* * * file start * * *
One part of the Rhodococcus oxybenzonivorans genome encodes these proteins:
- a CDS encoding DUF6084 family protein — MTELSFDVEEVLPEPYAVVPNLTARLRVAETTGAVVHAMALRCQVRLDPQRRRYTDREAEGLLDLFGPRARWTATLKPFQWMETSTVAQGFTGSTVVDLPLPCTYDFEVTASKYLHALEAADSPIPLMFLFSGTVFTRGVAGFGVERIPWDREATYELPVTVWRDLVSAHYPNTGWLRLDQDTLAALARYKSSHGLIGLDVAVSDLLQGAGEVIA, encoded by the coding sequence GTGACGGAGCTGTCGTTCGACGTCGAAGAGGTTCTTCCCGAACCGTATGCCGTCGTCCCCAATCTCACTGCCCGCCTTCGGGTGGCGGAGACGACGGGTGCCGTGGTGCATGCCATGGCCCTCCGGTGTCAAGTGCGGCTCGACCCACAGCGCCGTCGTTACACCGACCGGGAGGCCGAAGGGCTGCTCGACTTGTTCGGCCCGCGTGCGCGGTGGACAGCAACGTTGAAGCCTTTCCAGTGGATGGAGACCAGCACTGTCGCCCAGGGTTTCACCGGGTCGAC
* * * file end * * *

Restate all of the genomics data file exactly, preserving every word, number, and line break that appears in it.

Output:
One part of the Rhodococcus oxybenzonivorans genome encodes these proteins:
- a CDS encoding DUF6084 family protein — MTELSFDVEEVLPEPYAVVPNLTARLRVAETTGAVVHAMALRCQVRLDPQRRRYTDREAEGLLDLFGPRARWTATLKPFQWMETSTVAQGFTGSTVVDLPLPCTYDFEVTASKYLHALEAADSPIPLMFLFSGTVFTRGVAGFGVERIPWDREATYELPVTVWRDLVSAHYPNTGWLRLDQDTLAALARYKSSHGLIGLDVAVSDLLQGAGEVIA, encoded by the coding sequence GTGACGGAGCTGTCGTTCGACGTCGAAGAGGTTCTTCCCGAACCGTATGCCGTCGTCCCCAATCTCACTGCCCGCCTTCGGGTGGCGGAGACGACGGGTGCCGTGGTGCATGCCATGGCCCTCCGGTGTCAAGTGCGGCTCGACCCACAGCGCCGTCGTTACACCGACCGGGAGGCCGAAGGGCTGCTCGACTTGTTCGGCCCGCGTGCGCGGTGGACAGCAACGTTGAAGCCTTTCCAGTGGATGGAGACCAGCACTGTCGCCCAGGGTTTCACCGGGTCGAC